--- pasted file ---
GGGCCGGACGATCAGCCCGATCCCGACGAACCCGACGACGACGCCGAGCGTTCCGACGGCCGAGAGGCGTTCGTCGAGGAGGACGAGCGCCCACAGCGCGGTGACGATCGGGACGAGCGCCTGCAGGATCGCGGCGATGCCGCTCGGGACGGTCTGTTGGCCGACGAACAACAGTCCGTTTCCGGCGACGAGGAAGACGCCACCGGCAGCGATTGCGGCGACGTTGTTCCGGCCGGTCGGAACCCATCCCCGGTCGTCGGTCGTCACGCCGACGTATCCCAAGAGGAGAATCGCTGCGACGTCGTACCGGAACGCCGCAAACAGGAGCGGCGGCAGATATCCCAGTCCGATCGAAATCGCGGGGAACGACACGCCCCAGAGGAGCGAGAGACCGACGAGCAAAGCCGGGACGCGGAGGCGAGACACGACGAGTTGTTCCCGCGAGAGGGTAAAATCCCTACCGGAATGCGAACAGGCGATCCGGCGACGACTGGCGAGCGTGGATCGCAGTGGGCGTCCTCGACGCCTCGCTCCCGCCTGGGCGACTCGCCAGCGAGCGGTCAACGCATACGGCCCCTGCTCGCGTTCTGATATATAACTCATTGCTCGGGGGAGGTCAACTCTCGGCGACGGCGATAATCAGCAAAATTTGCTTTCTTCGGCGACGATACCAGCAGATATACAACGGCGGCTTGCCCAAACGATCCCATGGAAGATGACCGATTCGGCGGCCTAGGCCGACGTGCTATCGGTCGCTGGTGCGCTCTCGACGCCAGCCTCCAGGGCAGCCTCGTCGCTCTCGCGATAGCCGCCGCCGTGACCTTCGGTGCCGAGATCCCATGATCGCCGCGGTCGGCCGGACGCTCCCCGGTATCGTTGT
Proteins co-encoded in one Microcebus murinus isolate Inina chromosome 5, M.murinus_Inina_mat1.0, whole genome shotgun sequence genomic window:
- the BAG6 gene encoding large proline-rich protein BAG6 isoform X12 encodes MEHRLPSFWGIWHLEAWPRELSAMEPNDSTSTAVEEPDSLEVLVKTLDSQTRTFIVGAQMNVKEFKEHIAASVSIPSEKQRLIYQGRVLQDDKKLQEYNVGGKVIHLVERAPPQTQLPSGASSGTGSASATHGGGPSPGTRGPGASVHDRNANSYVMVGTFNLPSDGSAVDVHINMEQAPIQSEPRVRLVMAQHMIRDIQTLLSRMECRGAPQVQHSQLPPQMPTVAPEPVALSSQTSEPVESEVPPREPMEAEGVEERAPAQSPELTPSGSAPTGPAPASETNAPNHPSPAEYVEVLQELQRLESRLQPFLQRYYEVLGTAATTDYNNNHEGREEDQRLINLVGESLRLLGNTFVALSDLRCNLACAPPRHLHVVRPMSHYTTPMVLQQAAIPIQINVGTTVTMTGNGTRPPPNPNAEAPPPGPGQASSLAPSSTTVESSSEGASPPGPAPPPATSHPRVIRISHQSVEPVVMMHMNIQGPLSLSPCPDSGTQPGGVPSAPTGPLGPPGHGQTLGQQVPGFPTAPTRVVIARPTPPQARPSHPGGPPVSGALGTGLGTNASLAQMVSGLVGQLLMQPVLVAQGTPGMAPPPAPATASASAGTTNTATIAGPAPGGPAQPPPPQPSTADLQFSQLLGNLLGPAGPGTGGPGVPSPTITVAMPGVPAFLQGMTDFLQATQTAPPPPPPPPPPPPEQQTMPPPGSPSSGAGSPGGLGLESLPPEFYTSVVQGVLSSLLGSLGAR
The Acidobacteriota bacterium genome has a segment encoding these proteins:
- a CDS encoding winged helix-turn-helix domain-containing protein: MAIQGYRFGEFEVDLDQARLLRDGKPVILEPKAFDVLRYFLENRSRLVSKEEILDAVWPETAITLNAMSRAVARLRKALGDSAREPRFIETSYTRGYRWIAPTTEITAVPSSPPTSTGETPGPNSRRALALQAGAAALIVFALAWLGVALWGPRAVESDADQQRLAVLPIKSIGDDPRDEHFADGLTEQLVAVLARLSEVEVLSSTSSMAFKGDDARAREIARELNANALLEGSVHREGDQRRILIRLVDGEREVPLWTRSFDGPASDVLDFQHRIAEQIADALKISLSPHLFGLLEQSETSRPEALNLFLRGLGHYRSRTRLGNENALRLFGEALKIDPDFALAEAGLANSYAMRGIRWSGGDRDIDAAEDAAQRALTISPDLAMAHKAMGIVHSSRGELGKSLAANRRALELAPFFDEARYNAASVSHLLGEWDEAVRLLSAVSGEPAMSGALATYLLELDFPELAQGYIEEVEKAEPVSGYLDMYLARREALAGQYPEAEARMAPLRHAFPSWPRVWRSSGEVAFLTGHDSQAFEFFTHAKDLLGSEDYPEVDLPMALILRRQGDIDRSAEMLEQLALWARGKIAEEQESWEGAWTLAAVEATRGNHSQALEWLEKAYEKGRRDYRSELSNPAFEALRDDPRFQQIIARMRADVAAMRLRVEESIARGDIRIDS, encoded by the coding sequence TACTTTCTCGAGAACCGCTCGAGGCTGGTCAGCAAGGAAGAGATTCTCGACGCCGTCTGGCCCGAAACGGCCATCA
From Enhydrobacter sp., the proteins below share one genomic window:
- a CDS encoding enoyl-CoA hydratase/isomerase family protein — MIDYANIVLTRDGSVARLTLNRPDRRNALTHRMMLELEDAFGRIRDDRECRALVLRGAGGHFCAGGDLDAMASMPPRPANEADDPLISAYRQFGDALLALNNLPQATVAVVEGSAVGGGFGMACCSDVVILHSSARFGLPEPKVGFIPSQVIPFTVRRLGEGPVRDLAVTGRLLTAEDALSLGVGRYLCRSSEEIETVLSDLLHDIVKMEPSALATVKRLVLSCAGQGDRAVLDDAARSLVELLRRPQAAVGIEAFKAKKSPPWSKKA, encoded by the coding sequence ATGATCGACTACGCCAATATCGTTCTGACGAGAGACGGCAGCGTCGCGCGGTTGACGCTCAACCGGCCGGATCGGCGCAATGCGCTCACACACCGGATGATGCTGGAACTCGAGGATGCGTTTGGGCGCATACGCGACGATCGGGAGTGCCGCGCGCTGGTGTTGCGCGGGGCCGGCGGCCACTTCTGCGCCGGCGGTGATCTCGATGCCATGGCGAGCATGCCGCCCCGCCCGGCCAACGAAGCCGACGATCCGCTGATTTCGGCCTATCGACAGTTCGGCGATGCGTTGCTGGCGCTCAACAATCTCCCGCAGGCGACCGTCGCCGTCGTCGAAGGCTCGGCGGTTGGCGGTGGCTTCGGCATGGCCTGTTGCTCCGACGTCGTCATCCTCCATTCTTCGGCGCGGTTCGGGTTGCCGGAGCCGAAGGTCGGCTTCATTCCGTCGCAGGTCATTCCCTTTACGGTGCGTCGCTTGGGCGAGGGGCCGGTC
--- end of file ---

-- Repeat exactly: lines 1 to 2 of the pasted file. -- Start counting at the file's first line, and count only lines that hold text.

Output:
GGGCCGGACGATCAGCCCGATCCCGACGAACCCGACGACGACGCCGAGCGTTCCGACGGCCGAGAGGCGTTCGTCGAGGAGGACGAGCGCCCACAGCGCGGTGACGATCGGGACGAGCGCCTGCAGGATCGCGGCGATGCCGCTCGGGACGGTCTGTTGGCCGACGAACAACAGTCCGTTTCCGGCGACGAGGAAGACGCCACCGGCAGCGATTGCGGCGACGTTGTTCCGGCCGGTCGGAACCCATCCCCGGTCGTCGGTCGTCACGCCGACGTATCCCAAGAGGAGAATCGCTGCGACGTCGTACCGGAACGCCGCAAACAGGAGCGGCGGCAGATATCCCAGTCCGATCGAAATCGCGGGGAACGACACGCCCCAGAGGAGCGAGAGACCGACGAGCAAAGCCGGGACGCGGAGGCGAGACACGACGAGTTGTTCCCGCGAGAGGGTAAAATCCCTACCGGAATGCGAACAGGCGATCCGGCGACGACTGGCGAGCGTGGATCGCAGTGGGCGTCCTCGACGCCTCGCTCCCGCCTGGGCGACTCGCCAGCGAGCGGTCAACGCATACGGCCCCTGCTCGCGTTCTGATATATAACTCATTGCTCGGGGGAGGTCAACTCTCGGCGACGGCGATAATCAGCAAAATTTGCTTTCTTCGGCGACGATACCAGCAGATATACAACGGCGGCTTGCCCAAACGATCCCATGGAAGATGACCGATTCGGCGGCCTAGGCCGACGTGCTATCGGTCGCTGGTGCGCTCTCGACGCCAGCCTCCAGGGCAGCCTCGTCGCTCTCGCGATAGCCGCCGCCGTGACCTTCGGTGCCGAGATCCCATGATCGCCGCGGTCGGCCGGACGCTCCCCGGTATCGTTGT
Proteins co-encoded in one Microcebus murinus isolate Inina chromosome 5, M.murinus_Inina_mat1.0, whole genome shotgun sequence genomic window: